For the most part, duplicate content is not the best idea if you want to rank higher in search results. Duplicate content is defined by Google as:

“Substantive blocks of content within or across domains that either completely match other content or are appreciably similar.”

But not all duplicate content is looked at the same in the eyes of Google. In some cases it’s not a big deal and won’t get your site red flagged. In others, duplicate content can hurt your website’s rankings.

Duplicate Content That’s Okay

During a Google office-hours hangout video chat, Webmaster Trends Analyst John Mueller was asked whether having the same FAQ section across multiple pages of a site would hurt ranking. His short answer was no.

John then explained that when Google detects chunks of the same content across multiple pages it will simply choose one of the pages to display in the search results and disregard the rest. The pages are indexed normally to determine which page should be shown. So don’t expect to get the coveted double impression (scenario where your site shows up twice for the same search query) in the search results as a result of the duplicated content.

If a user is searching for information that pertains to the content outside of the duplicated section, then the duplicate content will make no difference at all.

Some common instances of harmless duplicate content include:

  • Having a regular version and printer version of a page.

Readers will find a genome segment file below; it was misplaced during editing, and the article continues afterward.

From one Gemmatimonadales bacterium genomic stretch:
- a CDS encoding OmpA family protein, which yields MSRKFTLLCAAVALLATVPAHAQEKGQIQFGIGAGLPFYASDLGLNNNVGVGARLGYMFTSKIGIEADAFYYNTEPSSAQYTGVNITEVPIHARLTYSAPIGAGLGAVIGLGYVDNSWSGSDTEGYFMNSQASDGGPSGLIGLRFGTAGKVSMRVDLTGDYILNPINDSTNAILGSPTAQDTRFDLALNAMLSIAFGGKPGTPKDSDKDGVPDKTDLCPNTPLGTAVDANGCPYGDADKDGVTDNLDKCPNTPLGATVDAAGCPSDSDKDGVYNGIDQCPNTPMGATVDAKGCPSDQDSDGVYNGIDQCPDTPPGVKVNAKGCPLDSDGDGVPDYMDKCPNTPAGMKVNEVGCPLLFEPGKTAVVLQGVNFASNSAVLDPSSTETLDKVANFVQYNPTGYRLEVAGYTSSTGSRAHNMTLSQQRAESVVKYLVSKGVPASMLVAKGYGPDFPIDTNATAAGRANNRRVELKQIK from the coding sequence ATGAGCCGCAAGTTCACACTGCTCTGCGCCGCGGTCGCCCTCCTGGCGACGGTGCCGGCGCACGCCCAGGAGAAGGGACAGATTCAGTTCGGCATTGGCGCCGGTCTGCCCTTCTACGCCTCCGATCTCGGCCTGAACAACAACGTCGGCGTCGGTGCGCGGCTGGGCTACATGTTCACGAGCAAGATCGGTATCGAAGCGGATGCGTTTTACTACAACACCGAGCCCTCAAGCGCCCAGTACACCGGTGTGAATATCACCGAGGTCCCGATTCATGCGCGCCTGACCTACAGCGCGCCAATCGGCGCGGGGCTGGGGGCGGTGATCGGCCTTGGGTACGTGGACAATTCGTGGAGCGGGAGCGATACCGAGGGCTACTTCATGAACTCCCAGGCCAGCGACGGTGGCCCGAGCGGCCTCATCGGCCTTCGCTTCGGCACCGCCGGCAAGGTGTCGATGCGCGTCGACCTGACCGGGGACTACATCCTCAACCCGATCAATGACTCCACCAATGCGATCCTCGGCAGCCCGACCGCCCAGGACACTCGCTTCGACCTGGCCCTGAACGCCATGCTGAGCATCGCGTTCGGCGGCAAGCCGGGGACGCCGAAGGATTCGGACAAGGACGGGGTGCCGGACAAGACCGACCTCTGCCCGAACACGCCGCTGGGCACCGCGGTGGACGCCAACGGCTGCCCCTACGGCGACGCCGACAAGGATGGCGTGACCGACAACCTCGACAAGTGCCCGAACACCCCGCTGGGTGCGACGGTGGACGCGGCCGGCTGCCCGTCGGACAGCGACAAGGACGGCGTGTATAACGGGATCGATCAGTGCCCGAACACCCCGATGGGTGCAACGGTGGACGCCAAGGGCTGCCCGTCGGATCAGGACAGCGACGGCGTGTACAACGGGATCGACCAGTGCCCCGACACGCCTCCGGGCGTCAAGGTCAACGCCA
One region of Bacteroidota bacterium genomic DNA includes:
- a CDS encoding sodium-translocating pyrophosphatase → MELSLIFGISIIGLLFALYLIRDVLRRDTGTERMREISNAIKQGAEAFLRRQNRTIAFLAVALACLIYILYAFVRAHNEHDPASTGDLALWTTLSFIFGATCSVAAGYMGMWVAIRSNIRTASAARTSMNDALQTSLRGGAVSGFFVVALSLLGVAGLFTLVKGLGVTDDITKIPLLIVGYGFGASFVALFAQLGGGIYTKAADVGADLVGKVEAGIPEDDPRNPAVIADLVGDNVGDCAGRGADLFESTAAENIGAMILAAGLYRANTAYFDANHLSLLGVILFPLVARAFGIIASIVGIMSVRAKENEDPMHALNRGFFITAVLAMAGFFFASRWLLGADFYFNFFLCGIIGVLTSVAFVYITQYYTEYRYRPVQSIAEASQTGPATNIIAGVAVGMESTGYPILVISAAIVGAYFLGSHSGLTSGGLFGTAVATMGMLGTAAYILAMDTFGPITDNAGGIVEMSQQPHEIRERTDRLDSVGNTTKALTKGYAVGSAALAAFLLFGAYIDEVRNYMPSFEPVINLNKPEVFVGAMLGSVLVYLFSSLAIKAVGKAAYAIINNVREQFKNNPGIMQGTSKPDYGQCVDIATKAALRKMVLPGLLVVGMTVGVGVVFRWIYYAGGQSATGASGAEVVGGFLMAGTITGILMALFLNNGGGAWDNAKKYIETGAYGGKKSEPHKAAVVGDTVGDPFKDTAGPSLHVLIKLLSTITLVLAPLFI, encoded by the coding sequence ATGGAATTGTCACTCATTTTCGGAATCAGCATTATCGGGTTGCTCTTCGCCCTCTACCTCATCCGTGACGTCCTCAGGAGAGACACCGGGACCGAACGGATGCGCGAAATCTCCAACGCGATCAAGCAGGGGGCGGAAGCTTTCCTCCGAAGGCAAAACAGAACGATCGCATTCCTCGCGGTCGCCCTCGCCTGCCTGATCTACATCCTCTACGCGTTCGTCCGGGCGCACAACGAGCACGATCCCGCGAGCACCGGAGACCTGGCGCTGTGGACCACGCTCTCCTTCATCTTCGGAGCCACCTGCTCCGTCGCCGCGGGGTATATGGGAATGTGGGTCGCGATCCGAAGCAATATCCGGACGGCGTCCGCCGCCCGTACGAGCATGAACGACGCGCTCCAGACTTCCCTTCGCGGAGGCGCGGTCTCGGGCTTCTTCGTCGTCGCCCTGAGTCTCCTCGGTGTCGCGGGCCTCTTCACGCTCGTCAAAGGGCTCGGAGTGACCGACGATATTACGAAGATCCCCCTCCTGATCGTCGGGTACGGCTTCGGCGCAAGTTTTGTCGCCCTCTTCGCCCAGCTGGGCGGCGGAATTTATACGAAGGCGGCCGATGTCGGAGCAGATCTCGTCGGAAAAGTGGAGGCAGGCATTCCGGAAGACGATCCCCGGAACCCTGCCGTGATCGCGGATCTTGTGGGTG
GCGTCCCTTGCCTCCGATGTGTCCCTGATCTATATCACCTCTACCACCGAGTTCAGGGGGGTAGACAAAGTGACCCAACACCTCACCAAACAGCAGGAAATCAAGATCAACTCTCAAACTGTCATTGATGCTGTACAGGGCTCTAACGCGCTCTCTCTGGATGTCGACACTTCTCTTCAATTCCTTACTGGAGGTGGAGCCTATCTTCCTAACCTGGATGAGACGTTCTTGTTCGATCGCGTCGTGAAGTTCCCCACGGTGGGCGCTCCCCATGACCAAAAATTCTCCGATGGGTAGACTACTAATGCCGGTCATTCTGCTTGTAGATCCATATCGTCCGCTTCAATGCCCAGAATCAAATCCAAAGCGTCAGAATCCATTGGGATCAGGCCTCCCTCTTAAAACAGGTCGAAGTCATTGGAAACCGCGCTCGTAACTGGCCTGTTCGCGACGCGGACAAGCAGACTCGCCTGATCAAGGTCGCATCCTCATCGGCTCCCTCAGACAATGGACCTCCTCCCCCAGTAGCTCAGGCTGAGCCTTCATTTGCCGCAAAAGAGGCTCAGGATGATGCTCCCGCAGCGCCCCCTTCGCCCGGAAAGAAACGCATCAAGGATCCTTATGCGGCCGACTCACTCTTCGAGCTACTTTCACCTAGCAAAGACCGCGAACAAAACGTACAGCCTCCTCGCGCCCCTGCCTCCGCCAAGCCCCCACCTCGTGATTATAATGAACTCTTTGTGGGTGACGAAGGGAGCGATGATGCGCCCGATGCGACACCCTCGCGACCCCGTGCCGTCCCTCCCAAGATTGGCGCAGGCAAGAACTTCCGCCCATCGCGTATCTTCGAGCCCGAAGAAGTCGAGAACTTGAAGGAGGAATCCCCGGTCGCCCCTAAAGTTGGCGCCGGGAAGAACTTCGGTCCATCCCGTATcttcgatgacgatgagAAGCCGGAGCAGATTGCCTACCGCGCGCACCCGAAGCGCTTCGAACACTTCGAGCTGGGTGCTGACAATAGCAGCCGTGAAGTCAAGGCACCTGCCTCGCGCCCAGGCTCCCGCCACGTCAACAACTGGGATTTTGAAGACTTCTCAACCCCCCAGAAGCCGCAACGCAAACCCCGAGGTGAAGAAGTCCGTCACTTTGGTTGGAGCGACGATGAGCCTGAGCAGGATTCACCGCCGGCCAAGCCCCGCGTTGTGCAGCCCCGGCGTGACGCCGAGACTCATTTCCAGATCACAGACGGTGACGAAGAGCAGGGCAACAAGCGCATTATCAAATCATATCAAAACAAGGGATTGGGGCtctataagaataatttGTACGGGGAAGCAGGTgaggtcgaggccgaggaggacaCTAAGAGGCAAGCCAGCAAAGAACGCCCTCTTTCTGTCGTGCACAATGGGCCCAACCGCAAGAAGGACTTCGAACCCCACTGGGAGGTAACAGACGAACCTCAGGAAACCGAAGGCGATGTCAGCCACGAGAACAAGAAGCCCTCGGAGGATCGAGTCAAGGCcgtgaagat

• Forums that repost a question or reply.
  • Republishing guest posts on your own site (using canonical tags).

If you do have duplicate pages on your site you can always tell Google which one to rank using canonicalization. In addition, you can also use the noindex meta tag to prevent one of the pages from being indexed by Google.

Duplicate Content That Will Hurt Your Rankings

You might not try to manipulate search rankings with duplicate content, but there are others that will. In the past Google has caught website owners that duplicate content across domains in order to show up multiple times in the SERPs. As you may have guessed, Google slapped their ranking way down the list or removed them all together.

Some SEOs and site owners will create pages across a single site that are almost identical. That creates a horrible user experience, which Google isn’t jazzed about.

The bigger issue for some website owners is having their own content plagiarized. The last thing you want is for Google to think you’re part of a duplicate content scheme when in actuality you’re the victim. In the same Google Hangout, John Mueller expressed how this isn’t always easy for Google to identify.

Unique Content is Still Your Best Bet

Even though small chunks of duplicate content won’t necessarily hurt your site, you may be missing an opportunity to improve it. Making some adjustments to the content so that it’s unique on each page gives you more opportunities to show up in the SERPs.

For example, let’s say you have a moving van rental company that operates in three cities. You have a page for each city on your website with an FAQ section at the bottom. Each FAQ section covers the most common questions and is the same on each page. But it may be more beneficial to rework each FAQ section so it’s specific to the city or region.

Duplicate content is just one thing we look for when we perform an SEO audit. Handling duplicate content issues could be a matter of improving your site’s technical SEO or the on-page optimization. Visit the SearchRPM website to receive a Free SEO Report that takes duplicate content into consideration.

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By Michael Ramirez
SearchRPM Founder


Michael Ramirez is the Founder of SearchRPM, an Austin, TX based search marketing company that’s well-versed in Search Engine Optimization best practices. You can follow Michael Ramirez on Twitter @openmic0323 or on Google+ to see what he’s up to next.